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Publication numberUS4964441 A
Publication typeGrant
Application numberUS 07/393,892
Publication dateOct 23, 1990
Filing dateAug 15, 1989
Priority dateAug 15, 1989
Fee statusLapsed
Also published asCA2022714A1, EP0413444A1
Publication number07393892, 393892, US 4964441 A, US 4964441A, US-A-4964441, US4964441 A, US4964441A
InventorsWayne H. Long, Francis M. Wardlaw, Jr.
Original AssigneeMilliken Research Corporation
Export CitationBiBTeX, EndNote, RefMan
External Links: USPTO, USPTO Assignment, Espacenet
Foam cleaner for loom reeds
US 4964441 A
Method and apparatus to clean the reeds of a weaving machine without removing the reeds from the machine and without disconnecting the warp yarns. A cleaning head is slid down the reed and blows a foaming agent through the space between the dents of the reed and sucks the lint, dust, etc. dislodged by the foaming agent back through the spaces between the dents and directs such to a point of collection.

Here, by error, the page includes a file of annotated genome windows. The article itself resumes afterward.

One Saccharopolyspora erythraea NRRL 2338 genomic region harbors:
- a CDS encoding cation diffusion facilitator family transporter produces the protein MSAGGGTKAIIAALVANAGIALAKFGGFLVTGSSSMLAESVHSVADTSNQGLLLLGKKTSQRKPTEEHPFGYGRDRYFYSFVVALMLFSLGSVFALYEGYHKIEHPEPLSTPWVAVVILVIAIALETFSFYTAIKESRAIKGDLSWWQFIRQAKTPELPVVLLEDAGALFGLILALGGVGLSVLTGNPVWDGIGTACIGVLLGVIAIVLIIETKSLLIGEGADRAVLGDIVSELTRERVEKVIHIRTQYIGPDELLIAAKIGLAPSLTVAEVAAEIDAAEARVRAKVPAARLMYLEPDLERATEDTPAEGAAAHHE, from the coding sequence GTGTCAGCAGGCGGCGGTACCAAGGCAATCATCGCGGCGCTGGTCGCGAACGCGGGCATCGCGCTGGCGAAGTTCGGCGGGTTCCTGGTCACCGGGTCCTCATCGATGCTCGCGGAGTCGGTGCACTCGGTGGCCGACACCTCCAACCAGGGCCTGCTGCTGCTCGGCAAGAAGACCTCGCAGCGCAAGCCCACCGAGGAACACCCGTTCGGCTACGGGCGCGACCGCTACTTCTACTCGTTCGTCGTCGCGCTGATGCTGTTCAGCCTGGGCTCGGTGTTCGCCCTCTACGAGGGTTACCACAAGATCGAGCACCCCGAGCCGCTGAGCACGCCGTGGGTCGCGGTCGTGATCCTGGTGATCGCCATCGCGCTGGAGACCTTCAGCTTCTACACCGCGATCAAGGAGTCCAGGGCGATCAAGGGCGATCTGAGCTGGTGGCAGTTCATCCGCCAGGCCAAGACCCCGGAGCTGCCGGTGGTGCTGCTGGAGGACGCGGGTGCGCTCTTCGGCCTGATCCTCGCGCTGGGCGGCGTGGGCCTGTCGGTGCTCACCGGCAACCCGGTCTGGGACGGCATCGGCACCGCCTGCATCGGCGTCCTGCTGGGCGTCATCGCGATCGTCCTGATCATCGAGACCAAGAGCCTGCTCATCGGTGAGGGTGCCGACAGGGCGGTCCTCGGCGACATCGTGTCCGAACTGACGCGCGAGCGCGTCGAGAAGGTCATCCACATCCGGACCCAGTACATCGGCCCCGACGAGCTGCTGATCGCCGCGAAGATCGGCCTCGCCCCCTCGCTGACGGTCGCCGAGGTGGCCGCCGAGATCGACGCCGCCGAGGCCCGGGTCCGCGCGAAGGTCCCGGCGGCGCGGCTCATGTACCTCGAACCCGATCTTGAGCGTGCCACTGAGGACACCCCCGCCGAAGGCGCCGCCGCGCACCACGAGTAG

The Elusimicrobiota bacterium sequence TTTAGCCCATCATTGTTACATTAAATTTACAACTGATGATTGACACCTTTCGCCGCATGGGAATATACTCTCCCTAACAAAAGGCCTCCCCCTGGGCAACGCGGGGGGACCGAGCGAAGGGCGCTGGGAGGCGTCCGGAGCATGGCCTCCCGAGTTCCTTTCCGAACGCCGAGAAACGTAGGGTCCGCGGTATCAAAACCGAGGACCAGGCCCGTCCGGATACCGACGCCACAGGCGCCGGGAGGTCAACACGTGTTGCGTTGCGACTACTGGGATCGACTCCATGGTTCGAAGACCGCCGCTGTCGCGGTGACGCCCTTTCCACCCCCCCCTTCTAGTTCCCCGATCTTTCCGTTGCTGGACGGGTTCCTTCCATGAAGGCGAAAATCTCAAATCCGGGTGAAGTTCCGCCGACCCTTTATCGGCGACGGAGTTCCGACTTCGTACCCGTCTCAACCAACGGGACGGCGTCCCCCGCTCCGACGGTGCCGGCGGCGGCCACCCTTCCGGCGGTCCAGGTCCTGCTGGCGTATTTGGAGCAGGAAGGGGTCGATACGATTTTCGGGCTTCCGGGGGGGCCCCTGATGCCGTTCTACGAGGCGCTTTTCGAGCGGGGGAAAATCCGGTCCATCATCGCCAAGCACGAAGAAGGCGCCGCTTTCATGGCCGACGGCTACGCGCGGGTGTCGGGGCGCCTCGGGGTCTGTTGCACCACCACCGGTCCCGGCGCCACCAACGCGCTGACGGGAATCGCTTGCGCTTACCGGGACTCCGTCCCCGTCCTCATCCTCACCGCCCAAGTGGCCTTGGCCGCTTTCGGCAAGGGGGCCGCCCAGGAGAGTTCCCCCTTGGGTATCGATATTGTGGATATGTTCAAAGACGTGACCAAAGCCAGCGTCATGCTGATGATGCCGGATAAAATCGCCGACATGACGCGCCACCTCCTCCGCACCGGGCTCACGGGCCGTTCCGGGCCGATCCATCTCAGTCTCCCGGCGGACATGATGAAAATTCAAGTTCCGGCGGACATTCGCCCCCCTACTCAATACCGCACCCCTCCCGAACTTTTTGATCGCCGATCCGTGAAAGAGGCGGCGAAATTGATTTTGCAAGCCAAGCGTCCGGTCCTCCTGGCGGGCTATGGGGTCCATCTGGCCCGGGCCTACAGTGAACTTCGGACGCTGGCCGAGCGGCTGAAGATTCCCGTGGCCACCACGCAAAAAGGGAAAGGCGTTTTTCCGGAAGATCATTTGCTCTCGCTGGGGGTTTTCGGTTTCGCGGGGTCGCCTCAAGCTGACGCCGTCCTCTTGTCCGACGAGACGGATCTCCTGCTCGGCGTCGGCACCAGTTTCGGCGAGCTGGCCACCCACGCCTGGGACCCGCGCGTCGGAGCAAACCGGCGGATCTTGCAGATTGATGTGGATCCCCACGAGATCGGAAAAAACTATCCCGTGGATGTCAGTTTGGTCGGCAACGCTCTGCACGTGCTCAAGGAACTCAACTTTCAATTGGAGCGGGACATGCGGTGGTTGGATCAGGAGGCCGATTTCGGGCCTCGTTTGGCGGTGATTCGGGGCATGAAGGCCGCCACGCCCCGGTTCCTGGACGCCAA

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We claim:
1. A method to clean the reed of a weaving machine without removing the reed from the machine comprising the steps of: placing a cleaning head on top of the top of the reed, sliding the cleaning head from one end of the reed to the other end of the reed while simultaneously blowing a foaming agent from the cleaning head through the spaces between the dents of the reed to dislodge lint, trash, etc. therefrom and sucking the dislodged lint, trash, etc. back through the spaces between the dents in the reed into the cleaning head for collection at a point of collection.
2. The method of claim 1 wherein the warp yarns are depressed by the cleaning head as it slides down the reed.